Last Sunday (Memorial Day Weekend), I (and a neighbor and brother-in-law) spent most of the day and some of the evening in the basement of the Portland Art Museum watching the 25th anniversary re-release of the Holocaust documentary (though filmmaker Claude Lanzmann rejects the term "documentary") "Shoah." The total running time was about 9.5 hours.
The length contributes to the impact of the film, to the immersive nature of the experience; I was glad that I saw it all it once (it was screened in two halves, with a 45-minute break between). The film ultimately should be separated from the information that it contains. The facts and figures of the Holocaust go only a very small ways to representing the event.
"Shoah" in part creates its effect by what it is not: Lanzmann makes no attempt to explain political history. Few if any Nazi leaders are named. The film is limited in its scope -- there is no mention of France, none of Scandinavian countries, little of the USSR. There is no historical footage at all -- just interviews (survivors, perpetrators, witnesses) and location shots of Corfu, Polish villages, Warsaw, and extermination camp ruins from when the film was made (over 11 years, footage from 70s and 80s). There are a lot of sinister shots of trains, which provide continuity and transition. There are also shots of lush, bucolic countryside, where millions were killed.
Most of the film focuses on the minute operations and even physical dimensions of the murdering operations at Auschwitz, Chelmno, and Treblinka. There is a small section in Corfu -- a sunny, Mediterranean contrast to Poland. The Corfu Jewish community (of about 1,800) was rounded up in June 1944 (shortly after D-Day) and sent to Auschwitz by ferry, then train. It was, as the film discusses, a logistical challenge, but the train finally made it; only 5% of Corfu's Jewish community survived.
There is also a section about the Warsaw Ghetto, built mostly around interviews with a Polish diplomat and courier, Jan Karski. He spent a few hours over two days visiting the ghetto, seeing bodies on the street and a scene that he described as not human.
But the Corfu and Warsaw parts seem almost like sidebars: the heart of the film is testimony from Jewish survivors who worked at the gas chambers and crematoria. The start of part II of the film includes about 20 minutes of a barber talking (while cutting a man's hair in a Tel Aviv barbershop) about cutting hair of women in the gas chamber a few minutes before they were killed. A Czech Jew named Filip Müller describes one of the Auschwitz gas chambers at length. Two survivors -- the only two -- discuss Chelmno, where 400,000 people were killed in vans in which the exhaust fumes were fed back into the vehicle.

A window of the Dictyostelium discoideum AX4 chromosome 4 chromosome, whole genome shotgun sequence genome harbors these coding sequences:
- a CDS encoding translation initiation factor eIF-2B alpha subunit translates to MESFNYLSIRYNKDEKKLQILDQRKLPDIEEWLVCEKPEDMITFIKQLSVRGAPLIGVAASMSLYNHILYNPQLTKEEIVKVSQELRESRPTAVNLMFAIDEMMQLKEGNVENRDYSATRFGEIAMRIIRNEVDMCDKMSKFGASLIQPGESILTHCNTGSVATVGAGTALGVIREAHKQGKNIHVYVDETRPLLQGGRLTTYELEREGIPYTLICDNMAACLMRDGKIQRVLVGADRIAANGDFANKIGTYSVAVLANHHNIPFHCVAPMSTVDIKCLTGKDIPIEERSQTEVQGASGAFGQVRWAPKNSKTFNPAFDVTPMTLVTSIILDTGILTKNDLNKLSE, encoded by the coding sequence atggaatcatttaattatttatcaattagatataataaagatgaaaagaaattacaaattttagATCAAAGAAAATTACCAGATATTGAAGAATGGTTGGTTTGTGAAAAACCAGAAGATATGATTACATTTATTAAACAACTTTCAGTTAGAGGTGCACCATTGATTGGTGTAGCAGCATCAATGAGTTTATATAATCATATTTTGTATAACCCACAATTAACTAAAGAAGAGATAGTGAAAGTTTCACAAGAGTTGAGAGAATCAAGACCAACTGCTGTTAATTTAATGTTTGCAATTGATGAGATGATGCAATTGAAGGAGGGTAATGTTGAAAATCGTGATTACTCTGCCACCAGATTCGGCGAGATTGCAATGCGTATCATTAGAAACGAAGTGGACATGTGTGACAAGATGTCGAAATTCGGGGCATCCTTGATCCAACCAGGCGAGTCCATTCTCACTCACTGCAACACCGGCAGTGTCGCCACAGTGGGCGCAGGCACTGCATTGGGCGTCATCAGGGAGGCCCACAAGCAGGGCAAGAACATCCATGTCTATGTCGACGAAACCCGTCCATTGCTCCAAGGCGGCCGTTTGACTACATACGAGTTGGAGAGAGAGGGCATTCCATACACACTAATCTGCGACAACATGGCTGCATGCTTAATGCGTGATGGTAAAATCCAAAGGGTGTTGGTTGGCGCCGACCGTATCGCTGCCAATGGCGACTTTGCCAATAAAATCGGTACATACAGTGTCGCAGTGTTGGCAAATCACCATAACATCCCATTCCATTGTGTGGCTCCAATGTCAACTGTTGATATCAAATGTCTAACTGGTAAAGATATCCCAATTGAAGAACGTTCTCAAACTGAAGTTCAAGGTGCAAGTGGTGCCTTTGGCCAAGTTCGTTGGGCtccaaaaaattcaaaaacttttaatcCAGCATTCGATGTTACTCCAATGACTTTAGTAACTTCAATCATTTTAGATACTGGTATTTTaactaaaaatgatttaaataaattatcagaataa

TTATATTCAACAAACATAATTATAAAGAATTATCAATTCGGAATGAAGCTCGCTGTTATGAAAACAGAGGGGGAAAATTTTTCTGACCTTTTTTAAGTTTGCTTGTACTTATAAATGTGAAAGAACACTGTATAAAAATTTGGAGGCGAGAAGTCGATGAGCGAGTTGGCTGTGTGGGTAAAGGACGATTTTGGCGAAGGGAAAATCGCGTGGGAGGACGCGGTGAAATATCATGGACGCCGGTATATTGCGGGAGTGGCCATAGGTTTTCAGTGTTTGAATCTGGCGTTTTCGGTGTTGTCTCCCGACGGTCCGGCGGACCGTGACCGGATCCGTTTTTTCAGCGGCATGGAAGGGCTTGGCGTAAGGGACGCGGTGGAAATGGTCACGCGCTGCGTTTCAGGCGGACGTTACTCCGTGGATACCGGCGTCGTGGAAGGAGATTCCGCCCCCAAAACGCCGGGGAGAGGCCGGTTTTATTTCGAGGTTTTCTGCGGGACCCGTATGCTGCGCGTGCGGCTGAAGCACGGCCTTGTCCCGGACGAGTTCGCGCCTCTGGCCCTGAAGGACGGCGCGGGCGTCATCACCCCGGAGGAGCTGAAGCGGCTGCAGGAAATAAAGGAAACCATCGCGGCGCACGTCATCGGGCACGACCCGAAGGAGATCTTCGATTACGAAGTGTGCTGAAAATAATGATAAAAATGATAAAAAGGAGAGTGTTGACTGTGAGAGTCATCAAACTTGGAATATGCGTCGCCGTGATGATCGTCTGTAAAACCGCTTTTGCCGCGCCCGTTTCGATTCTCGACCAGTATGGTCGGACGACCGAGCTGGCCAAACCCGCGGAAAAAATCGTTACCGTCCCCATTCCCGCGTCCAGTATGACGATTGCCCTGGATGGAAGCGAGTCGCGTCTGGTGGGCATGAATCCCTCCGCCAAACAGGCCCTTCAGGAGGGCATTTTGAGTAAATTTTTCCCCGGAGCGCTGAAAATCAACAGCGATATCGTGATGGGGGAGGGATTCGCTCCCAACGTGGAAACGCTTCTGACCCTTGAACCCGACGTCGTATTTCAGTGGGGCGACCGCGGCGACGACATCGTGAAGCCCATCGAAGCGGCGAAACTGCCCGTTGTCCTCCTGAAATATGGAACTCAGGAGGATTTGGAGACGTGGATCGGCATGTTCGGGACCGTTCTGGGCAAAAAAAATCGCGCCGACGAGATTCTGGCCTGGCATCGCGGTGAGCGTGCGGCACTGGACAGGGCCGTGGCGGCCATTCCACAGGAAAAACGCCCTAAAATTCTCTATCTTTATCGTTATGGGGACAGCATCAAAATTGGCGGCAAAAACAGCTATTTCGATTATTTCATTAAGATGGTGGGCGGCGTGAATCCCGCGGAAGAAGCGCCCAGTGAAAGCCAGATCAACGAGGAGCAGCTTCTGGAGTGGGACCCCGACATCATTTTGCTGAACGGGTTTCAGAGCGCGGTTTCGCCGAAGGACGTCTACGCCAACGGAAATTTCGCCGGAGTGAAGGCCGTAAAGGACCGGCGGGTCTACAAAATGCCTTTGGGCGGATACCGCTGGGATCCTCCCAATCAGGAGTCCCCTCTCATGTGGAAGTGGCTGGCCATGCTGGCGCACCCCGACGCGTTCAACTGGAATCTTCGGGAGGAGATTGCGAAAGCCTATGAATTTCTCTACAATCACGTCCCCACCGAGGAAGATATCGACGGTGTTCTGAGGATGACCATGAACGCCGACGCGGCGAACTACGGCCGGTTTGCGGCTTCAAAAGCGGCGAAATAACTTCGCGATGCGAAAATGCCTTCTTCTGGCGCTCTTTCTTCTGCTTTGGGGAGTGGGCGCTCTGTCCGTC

Lanzmann also talks to a couple of Reich bureaucrats as well as a Treblinka guard. At one point, the guard corrects Lanzmann, saying that it is an "exaggeration" to say that as many as 18,000 people could be killed a day at Treblinka. Lanzmann insists that figure is in the court records, but the guard tells Lanzmann that, no, the most they could kill in a day was 12 or 15,000.
Lanzmann also interviews the Reich's assistant commissioner of the Warsaw Ghetto; he went on to be a publisher of mountaineering books. At one point, he says something like, "This topic has been discussed at length. We're not going to come to any new conclusions." And Lanzmann agrees, "No, I don't think we will." This is part of the point: to hear people discuss what they witnessed, but not to reach for any containable findings.
There is a good deal of overlap and repetition -- for instance, where a survivor's testimony is echoed by a perpetrator's testimony (e.g., about the "infirmary" at Treblinka, where older people were treated with a single "pill" -- a bullet to the neck). Lanzmann also continually takes the viewer back to the ruins at Auschwitz, back to Chelmno and Treblinka. The camp ruins function as magnets -- pulling Lanzmann and the viewer obsessively back to a place that must be seen but cannot be explained.